Part 2

Could you take us through a day in your life, from a possible morning routine through to your work? Do you have a fixed schedule? How do music and other aspects of your life feed back into each other - do you separate them or instead try to make them blend seamlessly?

My days, weeks and months are really different all the time. It’s challenging because I’m constantly trying to plan more days with fixed schedules but also because my work has a tendency to be without boundaries, and at times exhausting.
If I were “only” making music and playing concerts it would be easier to divide my time between those areas. But as I’m also managing booking, administration, and my record label - everything together makes quite a workload.
I have been experimenting with how to plan days, sometimes first half of my day can be administrative with the other half for playing, rehearsing or making music. But for some musical or creative parts of my work I really need to clear days, weeks or even a month for just writing and playing. Creativity needs much more space than the other work I do.

Could you describe your creative process on the basis of a piece or album that's particularly dear to you, please? Where did the ideas come from, how were they transformed in your mind, what did you start with and how do you refine these beginnings into the finished work of art?

I have composed music to a poem by Charles Baudelaire which is a part of my new album ‘Go Dig My Grave’. I haven’t really read that much from his ‘Flowers of Evil’ before I got the new English translation by Anthony Mortimer. It’s so inspiring to experience a connection with something someone else has written, and I wanted to sing that poem ‘Invitation to the Voyage’. I got to enter the creative state of mind by sitting at the piano with the poem. It’s hard to describe exactly where the ideas come from, they just came… and it became that song. I like the words a lot and look forward to spend more time with these poems.

There are many descriptions of the ideal state of mind for being creative. What is it like for you? What supports this ideal state of mind and what are distractions? Are there strategies to enter into this state more easily?

I need space for my creative work. I can get inspired or collect ideas on a general basis, but to be able to work it out, I need time and a place with the instruments and gear needed for the work set-up. Everyday life, social media, emailing, production and communication with a lot of different people, concerns about how to pay my bills are distractions for the creative state of mind. I need to be alone and content with my solitude. I have learned more over the years about what I specifically need to be creative but one thing is sure, while I can make an ideal situation, I can’t force the creativity.

How is playing live and writing music in the studio connected? What do you achieve and draw from each experience personally? How do you see the relationship between improvisation and composition in this regard?

I like to envision something from the writing process when I play my songs live, that can be abstract like a feeling or a mood or more concrete like the room I was in when I made the song. It’s important to me to try and keep some of the original idea of the song when it’s transferred to the live setting. But it’s also natural for the music to move on and I have had good experiences with taking the music into various settings. It’s interesting to see how different musicians and instruments etc. can affect the live version or further development of the music. It feels important to leave room for improvisation in both settings, in the composition and in playing live.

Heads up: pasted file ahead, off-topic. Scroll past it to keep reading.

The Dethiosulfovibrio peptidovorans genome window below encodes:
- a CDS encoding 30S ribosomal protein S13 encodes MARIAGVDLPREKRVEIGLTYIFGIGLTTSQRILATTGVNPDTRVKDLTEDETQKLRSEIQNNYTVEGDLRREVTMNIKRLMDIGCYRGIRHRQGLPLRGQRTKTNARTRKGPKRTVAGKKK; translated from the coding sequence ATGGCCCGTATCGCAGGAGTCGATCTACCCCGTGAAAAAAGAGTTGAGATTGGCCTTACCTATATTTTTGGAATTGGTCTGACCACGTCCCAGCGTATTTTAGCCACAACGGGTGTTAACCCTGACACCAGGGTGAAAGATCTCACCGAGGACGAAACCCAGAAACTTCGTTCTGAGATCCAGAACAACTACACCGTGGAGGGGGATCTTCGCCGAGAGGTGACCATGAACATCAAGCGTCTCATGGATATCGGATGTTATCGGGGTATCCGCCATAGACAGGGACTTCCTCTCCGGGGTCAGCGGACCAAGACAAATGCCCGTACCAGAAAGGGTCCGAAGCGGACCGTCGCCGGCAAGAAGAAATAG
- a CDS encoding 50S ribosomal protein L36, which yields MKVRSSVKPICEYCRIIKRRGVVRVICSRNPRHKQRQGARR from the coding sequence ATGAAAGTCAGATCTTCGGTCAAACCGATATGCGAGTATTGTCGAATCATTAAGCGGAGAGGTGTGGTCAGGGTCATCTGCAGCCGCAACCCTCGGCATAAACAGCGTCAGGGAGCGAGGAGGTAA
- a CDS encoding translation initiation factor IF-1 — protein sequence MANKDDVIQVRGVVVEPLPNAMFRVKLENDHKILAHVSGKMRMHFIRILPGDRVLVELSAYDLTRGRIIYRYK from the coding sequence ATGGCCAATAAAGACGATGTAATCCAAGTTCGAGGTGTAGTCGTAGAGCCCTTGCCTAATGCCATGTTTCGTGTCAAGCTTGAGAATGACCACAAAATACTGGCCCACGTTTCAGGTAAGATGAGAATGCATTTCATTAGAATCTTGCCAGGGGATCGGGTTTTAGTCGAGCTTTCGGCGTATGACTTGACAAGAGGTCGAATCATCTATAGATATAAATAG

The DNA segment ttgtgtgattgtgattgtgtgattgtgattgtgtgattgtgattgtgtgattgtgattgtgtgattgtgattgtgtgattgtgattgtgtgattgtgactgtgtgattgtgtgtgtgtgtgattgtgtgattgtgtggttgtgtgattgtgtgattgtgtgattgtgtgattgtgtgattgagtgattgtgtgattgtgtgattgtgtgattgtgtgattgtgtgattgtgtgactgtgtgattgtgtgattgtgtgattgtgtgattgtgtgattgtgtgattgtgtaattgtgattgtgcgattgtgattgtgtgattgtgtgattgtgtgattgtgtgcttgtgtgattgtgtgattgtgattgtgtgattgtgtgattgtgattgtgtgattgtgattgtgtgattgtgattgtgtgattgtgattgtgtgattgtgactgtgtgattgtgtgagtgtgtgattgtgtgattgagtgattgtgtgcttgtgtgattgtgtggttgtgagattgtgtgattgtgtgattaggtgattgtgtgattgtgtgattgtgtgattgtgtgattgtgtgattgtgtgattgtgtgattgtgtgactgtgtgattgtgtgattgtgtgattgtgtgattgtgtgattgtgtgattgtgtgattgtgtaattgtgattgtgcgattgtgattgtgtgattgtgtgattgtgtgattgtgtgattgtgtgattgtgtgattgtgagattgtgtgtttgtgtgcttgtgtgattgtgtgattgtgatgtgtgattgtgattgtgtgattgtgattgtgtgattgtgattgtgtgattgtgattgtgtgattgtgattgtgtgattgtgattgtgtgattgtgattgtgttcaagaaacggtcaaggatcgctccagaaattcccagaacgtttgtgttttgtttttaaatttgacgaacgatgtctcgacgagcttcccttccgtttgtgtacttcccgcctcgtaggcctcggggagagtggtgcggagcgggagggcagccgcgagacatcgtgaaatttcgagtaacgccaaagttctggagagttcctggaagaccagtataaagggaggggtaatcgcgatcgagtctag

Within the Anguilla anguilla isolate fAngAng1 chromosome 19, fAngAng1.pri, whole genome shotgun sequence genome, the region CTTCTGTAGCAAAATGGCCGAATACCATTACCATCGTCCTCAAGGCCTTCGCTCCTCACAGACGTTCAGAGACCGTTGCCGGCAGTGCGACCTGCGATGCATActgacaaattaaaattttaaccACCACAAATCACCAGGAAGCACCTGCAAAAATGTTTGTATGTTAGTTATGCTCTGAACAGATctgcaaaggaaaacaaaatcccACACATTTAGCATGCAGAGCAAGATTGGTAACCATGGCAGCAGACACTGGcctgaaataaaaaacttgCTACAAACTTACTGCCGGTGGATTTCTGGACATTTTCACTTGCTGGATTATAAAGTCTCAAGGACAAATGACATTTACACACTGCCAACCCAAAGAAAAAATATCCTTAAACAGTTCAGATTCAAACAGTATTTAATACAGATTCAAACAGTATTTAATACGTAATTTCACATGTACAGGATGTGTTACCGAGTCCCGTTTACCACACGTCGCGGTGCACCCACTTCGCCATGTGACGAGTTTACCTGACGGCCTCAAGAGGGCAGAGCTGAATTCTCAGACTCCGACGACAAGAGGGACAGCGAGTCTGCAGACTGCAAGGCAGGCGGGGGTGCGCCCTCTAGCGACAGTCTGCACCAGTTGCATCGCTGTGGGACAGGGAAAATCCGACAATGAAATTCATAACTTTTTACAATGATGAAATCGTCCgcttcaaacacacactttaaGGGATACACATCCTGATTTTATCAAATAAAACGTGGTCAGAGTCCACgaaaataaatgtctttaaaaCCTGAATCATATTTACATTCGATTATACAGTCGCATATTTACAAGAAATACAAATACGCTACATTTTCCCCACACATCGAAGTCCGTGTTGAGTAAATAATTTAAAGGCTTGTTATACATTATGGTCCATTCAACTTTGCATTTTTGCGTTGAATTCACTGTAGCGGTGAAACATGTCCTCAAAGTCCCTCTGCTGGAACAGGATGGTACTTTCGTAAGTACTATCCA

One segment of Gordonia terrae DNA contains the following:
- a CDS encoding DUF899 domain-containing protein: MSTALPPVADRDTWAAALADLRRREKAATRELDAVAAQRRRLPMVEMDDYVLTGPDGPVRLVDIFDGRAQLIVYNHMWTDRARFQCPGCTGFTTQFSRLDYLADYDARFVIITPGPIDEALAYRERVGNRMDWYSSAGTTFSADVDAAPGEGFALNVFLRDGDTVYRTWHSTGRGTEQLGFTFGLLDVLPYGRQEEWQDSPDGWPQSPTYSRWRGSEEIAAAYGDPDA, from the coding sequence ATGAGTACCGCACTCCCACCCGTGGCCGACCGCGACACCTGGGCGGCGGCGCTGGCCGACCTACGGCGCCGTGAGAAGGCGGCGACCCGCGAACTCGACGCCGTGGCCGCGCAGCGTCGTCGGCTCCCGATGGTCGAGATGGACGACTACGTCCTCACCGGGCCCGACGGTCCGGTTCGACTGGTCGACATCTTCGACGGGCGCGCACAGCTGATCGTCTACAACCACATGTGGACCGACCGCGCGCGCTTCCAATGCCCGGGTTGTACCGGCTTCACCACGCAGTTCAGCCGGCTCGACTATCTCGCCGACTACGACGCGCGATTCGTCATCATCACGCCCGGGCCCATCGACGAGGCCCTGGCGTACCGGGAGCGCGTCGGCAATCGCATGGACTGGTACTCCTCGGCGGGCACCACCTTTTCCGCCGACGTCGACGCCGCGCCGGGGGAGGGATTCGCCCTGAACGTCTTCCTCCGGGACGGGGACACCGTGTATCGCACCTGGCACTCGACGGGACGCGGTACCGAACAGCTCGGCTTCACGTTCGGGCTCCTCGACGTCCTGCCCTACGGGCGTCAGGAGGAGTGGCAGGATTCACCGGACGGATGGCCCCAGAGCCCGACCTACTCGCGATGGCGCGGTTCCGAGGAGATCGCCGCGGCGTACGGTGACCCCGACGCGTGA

How do you see the relationship between the 'sound' aspects of music and the 'composition' aspects? How do you work with sound and timbre to meet certain production ideas and in which way can certain sounds already take on compositional qualities?

Sound is a big part of my compositional work; the sound of my voice or words, the sound of the instruments I am using to compose. It can definitely affect what I make and how a piece turns out. I spend a lot of time thinking about how to record and produce, or how to play things live to meet the original idea of the sound of my music. Sometimes I try to keep close to the way the music was made, and sometimes I would like to put the music in new surroundings.

Our sense of hearing shares intriguing connections to other senses. From your experience, what are some of the most inspiring overlaps between different senses - and what do they tell us about the way our senses work? What happens to sound at its outermost borders?

Sounds and music can make me see or feel things I didn’t know existed, I think that is pretty wonderful.

Art can be a purpose in its own right, but it can also directly feed back into everyday life, take on a social and political role and lead to more engagement. Can you describe your approach to art and being an artist?

Art should naturally engage, that can be locally in a human being or in a wider aspect. Art is the stories about us, the humanity, how we feel or think about living, art is democracy, and to be heard and seen even though we are different.

It is remarkable, in a way, that we have arrived in the 21st century with the basic concept of music still intact. Do you have a vision of music, an idea of what music could be beyond its current form?

Music is such a powerful force and makes connections in our minds and between human beings in ways nothing else does the exact same way. That quality will always exist somehow, even if the society now and in the future, may try to reduce its importance through connecting music to for example branding or capitalistic commercial values.

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